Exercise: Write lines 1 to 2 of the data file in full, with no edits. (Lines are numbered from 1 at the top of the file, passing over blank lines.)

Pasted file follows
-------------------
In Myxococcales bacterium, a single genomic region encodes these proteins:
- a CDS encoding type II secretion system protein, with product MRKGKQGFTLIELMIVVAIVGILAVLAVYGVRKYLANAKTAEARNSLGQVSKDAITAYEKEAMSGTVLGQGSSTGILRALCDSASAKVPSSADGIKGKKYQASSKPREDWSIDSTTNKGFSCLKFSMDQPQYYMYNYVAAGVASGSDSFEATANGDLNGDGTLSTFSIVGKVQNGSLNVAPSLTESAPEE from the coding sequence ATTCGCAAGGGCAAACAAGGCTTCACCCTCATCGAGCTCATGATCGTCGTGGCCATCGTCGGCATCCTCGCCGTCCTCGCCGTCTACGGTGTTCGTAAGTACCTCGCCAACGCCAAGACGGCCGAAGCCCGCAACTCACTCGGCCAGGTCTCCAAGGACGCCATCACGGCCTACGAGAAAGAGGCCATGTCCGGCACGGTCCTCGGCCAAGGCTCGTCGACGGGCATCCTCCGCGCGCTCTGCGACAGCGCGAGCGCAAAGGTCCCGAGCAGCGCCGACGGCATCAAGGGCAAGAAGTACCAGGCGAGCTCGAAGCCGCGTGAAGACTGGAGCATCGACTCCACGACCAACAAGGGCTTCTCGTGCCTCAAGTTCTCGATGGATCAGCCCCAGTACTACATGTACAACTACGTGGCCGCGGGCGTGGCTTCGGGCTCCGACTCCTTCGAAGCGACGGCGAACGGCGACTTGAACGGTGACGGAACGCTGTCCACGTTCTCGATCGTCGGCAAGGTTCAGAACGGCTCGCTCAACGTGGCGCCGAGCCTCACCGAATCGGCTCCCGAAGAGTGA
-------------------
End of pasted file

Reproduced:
In Myxococcales bacterium, a single genomic region encodes these proteins:
- a CDS encoding type II secretion system protein, with product MRKGKQGFTLIELMIVVAIVGILAVLAVYGVRKYLANAKTAEARNSLGQVSKDAITAYEKEAMSGTVLGQGSSTGILRALCDSASAKVPSSADGIKGKKYQASSKPREDWSIDSTTNKGFSCLKFSMDQPQYYMYNYVAAGVASGSDSFEATANGDLNGDGTLSTFSIVGKVQNGSLNVAPSLTESAPEE from the coding sequence ATTCGCAAGGGCAAACAAGGCTTCACCCTCATCGAGCTCATGATCGTCGTGGCCATCGTCGGCATCCTCGCCGTCCTCGCCGTCTACGGTGTTCGTAAGTACCTCGCCAACGCCAAGACGGCCGAAGCCCGCAACTCACTCGGCCAGGTCTCCAAGGACGCCATCACGGCCTACGAGAAAGAGGCCATGTCCGGCACGGTCCTCGGCCAAGGCTCGTCGACGGGCATCCTCCGCGCGCTCTGCGACAGCGCGAGCGCAAAGGTCCCGAGCAGCGCCGACGGCATCAAGGGCAAGAAGTACCAGGCGAGCTCGAAGCCGCGTGAAGACTGGAGCATCGACTCCACGACCAACAAGGGCTTCTCGTGCCTCAAGTTCTCGATGGATCAGCCCCAGTACTACATGTACAACTACGTGGCCGCGGGCGTGGCTTCGGGCTCCGACTCCTTCGAAGCGACGGCGAACGGCGACTTGAACGGTGACGGAACGCTGTCCACGTTCTCGATCGTCGGCAAGGTTCAGAACGGCTCGCTCAACGTGGCGCCGAGCCTCACCGAATCGGCTCCCGAAGAGTGA